Kubernetes has quickly risen in popularity as the go to solution for deploying containerized applications inside of a cluster. It gives administrators many options for scaling applications, and offers advanced features like rolling updates and self healing. To get started learning about Kubernetes or to test your containerized applications in a deployment scenario, installing minikube will help immensely.
Minikube makes for a perfect testing environment for developers to see how their containerized application will run on Kubernetes, because it runs a Kubernetes cluster on a single node. In this tutorial, we will show you how to install Kubernetes on a Rocky Linux system.
In this tutorial you will learn:
- How to download and install Minikube on Rocky Linux
- How to install the
- How to interact with your Minikube single node cluster
|Requirements, Conventions or Software Version Used
|Privileged access to your Linux system as root or via the
# – requires given linux commands to be executed with root privileges either directly as a root user or by use of
$ – requires given linux commands to be executed as a regular non-privileged user
Install Kubernetes on Rocky Linux step by step instructions
In case you would rather install a production ready bootstrapper for Kubernetes, see our tutorial on How to Install Kubernetes on All Linux Distros for instructions on installing kubeadm, as opposed to minikube.
- Let’s get started by installing all of the prerequisite packages we are going to need, which is just the curl command and Docker:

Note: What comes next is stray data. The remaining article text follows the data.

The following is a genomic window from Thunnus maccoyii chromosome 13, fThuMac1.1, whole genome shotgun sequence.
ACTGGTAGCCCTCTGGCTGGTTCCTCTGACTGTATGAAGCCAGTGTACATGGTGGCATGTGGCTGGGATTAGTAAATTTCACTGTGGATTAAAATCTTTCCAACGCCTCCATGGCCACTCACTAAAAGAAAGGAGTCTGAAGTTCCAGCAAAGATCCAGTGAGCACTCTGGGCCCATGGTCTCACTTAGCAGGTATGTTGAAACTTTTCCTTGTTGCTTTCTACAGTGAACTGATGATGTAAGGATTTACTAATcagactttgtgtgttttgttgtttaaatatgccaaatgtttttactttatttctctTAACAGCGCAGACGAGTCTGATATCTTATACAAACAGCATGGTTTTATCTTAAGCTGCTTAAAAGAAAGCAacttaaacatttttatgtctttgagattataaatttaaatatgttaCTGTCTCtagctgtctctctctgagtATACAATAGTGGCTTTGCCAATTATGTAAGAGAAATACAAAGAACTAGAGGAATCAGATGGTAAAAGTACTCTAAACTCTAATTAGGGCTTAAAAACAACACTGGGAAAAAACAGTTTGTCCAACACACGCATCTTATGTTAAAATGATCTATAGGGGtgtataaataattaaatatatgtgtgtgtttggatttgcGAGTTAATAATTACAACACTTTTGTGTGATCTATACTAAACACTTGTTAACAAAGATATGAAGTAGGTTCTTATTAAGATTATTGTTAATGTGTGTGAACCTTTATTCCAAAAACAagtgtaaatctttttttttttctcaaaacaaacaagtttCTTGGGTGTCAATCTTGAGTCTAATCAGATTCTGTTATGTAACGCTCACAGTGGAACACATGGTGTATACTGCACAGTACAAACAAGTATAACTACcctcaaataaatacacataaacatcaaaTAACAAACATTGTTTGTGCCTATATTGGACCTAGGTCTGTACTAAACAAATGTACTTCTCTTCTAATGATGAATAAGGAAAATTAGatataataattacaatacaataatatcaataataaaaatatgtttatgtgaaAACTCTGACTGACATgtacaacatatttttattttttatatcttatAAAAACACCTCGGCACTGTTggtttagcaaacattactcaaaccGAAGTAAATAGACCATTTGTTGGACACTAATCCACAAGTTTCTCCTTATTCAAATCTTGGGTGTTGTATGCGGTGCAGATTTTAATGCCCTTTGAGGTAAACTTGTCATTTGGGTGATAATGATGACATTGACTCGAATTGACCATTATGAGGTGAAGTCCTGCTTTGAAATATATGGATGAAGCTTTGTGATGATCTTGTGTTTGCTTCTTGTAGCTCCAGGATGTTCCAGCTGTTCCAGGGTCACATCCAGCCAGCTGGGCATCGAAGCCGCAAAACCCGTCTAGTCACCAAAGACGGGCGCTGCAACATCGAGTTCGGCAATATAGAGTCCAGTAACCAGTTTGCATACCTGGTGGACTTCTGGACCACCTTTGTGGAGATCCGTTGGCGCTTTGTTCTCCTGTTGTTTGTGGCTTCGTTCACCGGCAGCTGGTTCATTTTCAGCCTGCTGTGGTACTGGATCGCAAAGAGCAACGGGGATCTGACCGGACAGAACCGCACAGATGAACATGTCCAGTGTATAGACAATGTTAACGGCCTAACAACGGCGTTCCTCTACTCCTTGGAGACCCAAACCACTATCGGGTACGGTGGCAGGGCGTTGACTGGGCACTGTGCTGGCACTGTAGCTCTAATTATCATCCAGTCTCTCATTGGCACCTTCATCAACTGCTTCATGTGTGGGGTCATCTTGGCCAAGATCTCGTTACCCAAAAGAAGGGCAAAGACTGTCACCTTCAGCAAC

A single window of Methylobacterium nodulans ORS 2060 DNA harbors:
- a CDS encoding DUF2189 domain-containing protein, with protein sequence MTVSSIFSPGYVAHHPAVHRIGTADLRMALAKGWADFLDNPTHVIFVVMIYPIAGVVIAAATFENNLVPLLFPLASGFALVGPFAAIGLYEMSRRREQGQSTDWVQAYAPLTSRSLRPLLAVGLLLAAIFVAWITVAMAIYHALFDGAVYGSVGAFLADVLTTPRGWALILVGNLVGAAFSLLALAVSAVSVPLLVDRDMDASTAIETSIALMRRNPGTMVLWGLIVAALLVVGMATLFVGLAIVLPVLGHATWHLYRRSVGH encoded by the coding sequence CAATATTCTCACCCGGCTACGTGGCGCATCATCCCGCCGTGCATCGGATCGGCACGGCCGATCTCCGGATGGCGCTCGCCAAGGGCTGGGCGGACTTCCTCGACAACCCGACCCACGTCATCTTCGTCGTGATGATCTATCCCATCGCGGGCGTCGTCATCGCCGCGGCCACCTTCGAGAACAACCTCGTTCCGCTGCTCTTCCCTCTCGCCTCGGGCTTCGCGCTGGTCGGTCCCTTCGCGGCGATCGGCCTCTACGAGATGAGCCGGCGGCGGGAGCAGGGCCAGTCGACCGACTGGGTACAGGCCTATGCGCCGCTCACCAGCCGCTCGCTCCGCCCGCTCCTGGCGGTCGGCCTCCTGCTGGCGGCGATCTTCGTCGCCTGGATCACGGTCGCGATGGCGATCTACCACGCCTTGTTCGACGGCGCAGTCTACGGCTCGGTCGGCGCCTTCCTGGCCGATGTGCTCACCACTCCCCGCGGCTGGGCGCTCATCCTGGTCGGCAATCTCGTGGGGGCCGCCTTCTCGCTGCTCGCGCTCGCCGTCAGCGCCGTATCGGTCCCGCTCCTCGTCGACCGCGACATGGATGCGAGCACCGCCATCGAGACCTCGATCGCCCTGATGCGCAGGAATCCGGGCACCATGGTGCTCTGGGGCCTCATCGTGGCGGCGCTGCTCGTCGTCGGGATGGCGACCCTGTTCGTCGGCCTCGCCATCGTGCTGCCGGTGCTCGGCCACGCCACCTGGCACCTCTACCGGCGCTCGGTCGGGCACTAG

$ sudo dnf check-update $ sudo dnf config-manager --add-repo https://download.docker.com/linux/centos/docker-ce.repo $ sudo dnf install curl docker-ce docker-ce-cli containerd.io
- Once Docker has finished installing, use the following commmands to start the service and to make sure it starts automatically after each reboot:
$ sudo systemctl start docker $ sudo systemctl enable docker
- Next, we need to make sure that swap space is disabled on our system, otherwise Kubernetes will fail to run. Execute the following commands to turn off swap space and permanently disable it with the sed command inside of your
$ sudo swapoff -a $ sudo sed -i '/ swap / s/^/#/' /etc/fstab
- Next, use the
curlcommand to download the latest version of the Minikube installer:
$ curl -LO https://storage.googleapis.com/minikube/releases/latest/minikube-latest.x86_64.rpm
- After the download completes, use the following
rpmcommand to install the package:
$ sudo rpm -Uvh minikube-latest.x86_64.rpm
- After installation, we can launch Minikube with the following command:
$ minikube start
In some cases, you may find that you need to specify the container manager that you have on your system with the
--driveroption, such as the following command for Docker:
$ minikube start --driver=docker
- Now it is time to install the kubectl command, by executing:
$ minikube kubectl -- get po -A
- Then, to save yourself some keystrokes and sanity, create a permanent alias by adding the following line to the
alias kubectl="minikube kubectl --"
- You can now get started with creating your own deployments. Or, if you do not have your own and want to make sure that Minikube is working as intended, we can create a simple deployment and then expose it on port 8000:
$ kubectl create deployment hello-minikube --image=kicbase/echo-server:1.0 $ kubectl expose deployment hello-minikube --type=NodePort --port=8000
- Now we can use the kubectl command to verify that our deployment has launched successfully:
$ kubectl get services hello-minikube
In this tutorial, we saw how to install Kubernetes on a Rocky Linux system. Minikube is a great way to get started learning about Kubernetes, and to do a test run of deploying your containerized applications to see how they would fare in a real Kubernetes cluster. Since Minikube only creates a single node cluster, it should not be used in production, and administrators should resort to kubeadm for that scenario instead.